Appeal from a judgment of the Superior Court of the City and County of San Francisco, and from an order denying a new trial.
To have made the deed in this case anything other than a mortgage, there must have been a new and adequate consideration. (Linnell v. Lyford , 72 Me. 280; McKinstry v. Conly , 12 Ala. 683; Baugher v. Merryman , 32 Md. 185.) Where the relation of debtor and creditor existed between the parties before the making of the deed, courts of equity will always lean toward the creditor, and, if possible, construe the deed to be a mortgage. (Locke v. Palmer , 26 Ala. 312; Goodman v. Pledger , 14 Ala. 118; Baugher v. Merryman , 32 Md. 185; Dougherty v. McColgan, 6 Gill & J. 275; McLeod v. Bullard , 84 N.C. 515; 86 N.C. 210; Barnes v. Brown , 71 N.C. 509; Jones v. Franks, 33 Kan. 503, 504; Villa v. Rodriguez, 12 Wall. 323; Odell v. Montross , 68 N.Y. 499.) Whether a deed is in effect a mortgage is a question of the intention of the parties to effect a security for indebtedness. (People v. Irwin , 18 Cal. 117; Henley v. Hotaling , 41 Cal. 22; Davis v. Baugh , 59 Cal. 574; Cook v. Lion F. Ins. Co ., 67 Cal. 369.) To the effect that the deed must be considered as a mortgage, see Pierce v. Robinson , 13 Cal. 119; Raynor v. Lyons , 37 Cal. 453; Russell v. Southard, 12 How. 147; Janes v. Throckmorton , 57 Cal. 372; Sears v. Dixon , 33 Cal. 331; Page v. Vilhac , 42 Cal. 78; Montgomery v. Spect , 55 Cal. 354; Cunningham v. Hawkins , 27 Cal. 603; Husheon v. Husheon , 71 Cal. 411; Peugh v. Davis , 96 U.S. 332; Taylor v. McLain , 64 Cal. 514; Healy v. O'Brien , 66 Cal. 517; Raynor v. Drew , 72 Cal. 309; Booth v. Hoskins , 75 Cal. 271; Smith v. Smith , 80 Cal. 323; Hall v. Arnott , 80 Cal. 348.
Carroll Cook, and J. E. Foulds, for Appellants.
Blake, Williams & Harrison, for Respondent.
The deed was undoubtedly intended for what it purports on its face to be -- an absolute deed. (See Henley v. Hotaling , 41 Cal. 26.)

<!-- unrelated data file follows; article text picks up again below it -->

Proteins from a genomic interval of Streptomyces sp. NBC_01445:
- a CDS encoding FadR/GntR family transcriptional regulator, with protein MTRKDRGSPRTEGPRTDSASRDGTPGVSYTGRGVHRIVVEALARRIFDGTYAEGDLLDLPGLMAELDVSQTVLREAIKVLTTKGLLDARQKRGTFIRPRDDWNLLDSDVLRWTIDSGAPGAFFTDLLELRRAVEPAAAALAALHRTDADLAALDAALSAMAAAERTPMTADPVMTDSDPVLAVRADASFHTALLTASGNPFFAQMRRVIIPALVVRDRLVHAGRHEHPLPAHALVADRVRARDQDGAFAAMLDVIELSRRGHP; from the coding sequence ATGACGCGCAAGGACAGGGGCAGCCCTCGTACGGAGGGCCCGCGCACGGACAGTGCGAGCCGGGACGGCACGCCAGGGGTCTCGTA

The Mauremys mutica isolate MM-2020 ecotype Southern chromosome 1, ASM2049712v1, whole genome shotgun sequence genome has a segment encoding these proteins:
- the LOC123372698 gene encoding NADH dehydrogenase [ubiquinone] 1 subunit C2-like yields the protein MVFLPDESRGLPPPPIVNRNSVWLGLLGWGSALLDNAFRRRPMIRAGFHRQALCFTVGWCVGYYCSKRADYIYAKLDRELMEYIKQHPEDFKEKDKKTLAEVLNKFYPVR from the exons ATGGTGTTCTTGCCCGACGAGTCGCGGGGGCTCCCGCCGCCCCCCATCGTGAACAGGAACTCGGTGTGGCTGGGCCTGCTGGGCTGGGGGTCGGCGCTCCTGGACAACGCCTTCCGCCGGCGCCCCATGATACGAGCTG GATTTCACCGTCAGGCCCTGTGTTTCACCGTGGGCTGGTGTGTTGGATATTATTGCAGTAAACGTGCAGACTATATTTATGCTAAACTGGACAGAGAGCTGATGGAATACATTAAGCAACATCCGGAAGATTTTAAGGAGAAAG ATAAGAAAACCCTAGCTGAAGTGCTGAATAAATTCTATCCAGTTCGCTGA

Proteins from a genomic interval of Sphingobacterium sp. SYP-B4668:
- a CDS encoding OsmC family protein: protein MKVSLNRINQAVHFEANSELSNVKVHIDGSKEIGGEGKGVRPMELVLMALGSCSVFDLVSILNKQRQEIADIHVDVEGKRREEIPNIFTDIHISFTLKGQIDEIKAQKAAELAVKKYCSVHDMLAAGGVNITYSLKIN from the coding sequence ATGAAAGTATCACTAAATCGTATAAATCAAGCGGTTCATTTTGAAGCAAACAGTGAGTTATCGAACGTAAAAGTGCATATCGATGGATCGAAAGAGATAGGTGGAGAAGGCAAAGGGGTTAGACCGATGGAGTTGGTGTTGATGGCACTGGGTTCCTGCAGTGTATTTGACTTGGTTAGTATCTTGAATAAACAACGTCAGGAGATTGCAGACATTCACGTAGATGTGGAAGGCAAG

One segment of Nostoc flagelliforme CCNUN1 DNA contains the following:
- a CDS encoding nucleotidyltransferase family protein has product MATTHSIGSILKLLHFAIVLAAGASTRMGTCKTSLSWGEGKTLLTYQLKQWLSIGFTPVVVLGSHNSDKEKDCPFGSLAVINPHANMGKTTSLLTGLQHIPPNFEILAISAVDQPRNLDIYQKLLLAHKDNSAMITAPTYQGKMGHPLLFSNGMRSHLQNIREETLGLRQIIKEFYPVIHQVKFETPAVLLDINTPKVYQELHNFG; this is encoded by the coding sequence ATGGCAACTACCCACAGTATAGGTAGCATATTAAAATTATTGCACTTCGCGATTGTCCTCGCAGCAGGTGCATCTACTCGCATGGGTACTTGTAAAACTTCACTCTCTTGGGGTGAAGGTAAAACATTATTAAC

JUDGES: De Haven, J. McFarland, J., and Fitzgerald, J., concurred.
DE HAVEN, Judge
The plaintiffs brought this action to have a certain deed, absolute upon its face, declared to be a mortgage, and for a judgment directing the defendant, the grantor named in such deed, to execute to plaintiffs a reconveyance of the property described upon the payment of the debt alleged to have been secured by the deed in question.
The action was tried by the court without a jury, and the court found that the deed referred to in the complaint was not intended as a mortgage, or as security for any debt.
The main contention of appellants upon this appeal is that this finding is not sustained by the evidence. In the late case of Mahoney v. Bostwick , 96 Cal. 53; 31 Am. St. Rep. 174, this court in discussing the nature of the proof required upon the part of the plaintiff in this class of actions, said that the "presumption of law, independent of proof, is that the instrument is what on its face it purports to be -- an absolute conveyance; and that this presumption should be allowed to prevail unless the evidence offered to show that the deed was, in fact, intended as a mortgage, is entirely plain and convincing"; and it was further said that, "unless the evidence is such as to leave in the mind of the trial judge a clear and satisfactory conviction that the instrument, which in form is a deed, was intended by all the parties as a mortgage, the finding should be against the plaintiff."
Whether, in any case, the evidence is sufficiently strong and clear to produce this conviction is, like all other questions of fact arising in the trial, a matter for the trial court to determine (Brison v. Brison , 90 Cal. 327; Ensign v. Ensign , 120 N.Y. 656); and the finding of the trial court that the deed was not intended as a mortgage will not be set aside in this court when there is a substantial conflict in the evidence. We think this case presents such a conflict upon the point whether the deed mentioned in the complaint was intended by all the parties thereto as a mortgage, and for this reason the finding of the superior court cannot be disturbed by us.
The other questions discussed in the brief of counsel for appellants require no special consideration. It is sufficient to say that we discover no material error in the record.
Judgment and order affirmed.